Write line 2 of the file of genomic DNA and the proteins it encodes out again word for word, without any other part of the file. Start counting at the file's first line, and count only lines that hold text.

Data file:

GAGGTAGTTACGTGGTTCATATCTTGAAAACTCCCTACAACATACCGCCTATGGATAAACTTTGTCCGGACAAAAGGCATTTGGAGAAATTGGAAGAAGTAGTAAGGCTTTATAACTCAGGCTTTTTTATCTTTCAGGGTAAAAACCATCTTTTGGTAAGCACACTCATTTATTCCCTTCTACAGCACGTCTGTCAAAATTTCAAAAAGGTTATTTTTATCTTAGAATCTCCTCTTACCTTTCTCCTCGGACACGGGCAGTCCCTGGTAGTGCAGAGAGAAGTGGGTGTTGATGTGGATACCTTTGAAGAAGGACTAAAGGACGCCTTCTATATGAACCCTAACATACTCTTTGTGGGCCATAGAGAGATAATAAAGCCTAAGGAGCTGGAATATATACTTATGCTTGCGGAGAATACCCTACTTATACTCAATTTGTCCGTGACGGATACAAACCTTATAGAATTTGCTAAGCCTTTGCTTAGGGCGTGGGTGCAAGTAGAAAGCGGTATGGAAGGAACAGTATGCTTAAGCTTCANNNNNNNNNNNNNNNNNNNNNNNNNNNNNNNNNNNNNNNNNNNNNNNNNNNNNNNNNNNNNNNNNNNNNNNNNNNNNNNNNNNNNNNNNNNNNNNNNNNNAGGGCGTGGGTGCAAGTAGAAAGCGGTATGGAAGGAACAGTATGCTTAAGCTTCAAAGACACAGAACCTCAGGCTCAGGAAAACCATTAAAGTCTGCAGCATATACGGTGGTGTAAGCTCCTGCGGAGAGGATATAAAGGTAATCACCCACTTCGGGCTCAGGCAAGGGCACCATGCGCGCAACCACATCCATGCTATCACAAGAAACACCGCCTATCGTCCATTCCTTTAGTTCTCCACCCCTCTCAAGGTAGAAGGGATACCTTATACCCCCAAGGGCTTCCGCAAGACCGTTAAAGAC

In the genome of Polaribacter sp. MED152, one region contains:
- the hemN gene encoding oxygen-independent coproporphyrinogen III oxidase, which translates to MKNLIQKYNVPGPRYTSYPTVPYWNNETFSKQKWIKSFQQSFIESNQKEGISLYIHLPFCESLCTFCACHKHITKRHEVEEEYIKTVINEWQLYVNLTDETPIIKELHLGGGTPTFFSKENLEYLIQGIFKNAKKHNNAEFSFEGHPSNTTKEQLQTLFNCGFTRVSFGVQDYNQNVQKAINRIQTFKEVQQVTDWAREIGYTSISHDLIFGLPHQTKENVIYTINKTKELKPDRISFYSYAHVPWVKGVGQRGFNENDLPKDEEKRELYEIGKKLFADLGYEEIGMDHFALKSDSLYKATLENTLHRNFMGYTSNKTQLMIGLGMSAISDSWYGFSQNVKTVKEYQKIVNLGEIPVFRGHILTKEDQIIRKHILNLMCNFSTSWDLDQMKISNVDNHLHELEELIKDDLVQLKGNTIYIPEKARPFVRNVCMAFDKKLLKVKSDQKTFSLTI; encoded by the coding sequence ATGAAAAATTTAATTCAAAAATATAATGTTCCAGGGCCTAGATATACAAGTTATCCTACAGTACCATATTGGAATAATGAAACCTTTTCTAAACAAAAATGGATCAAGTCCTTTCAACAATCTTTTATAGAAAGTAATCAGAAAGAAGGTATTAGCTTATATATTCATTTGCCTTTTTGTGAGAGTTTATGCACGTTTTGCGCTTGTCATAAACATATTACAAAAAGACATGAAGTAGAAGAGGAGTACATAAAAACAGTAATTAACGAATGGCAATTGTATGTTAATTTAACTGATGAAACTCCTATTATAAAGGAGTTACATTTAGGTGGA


In the genome of Polaribacter sp. MED152, one region contains: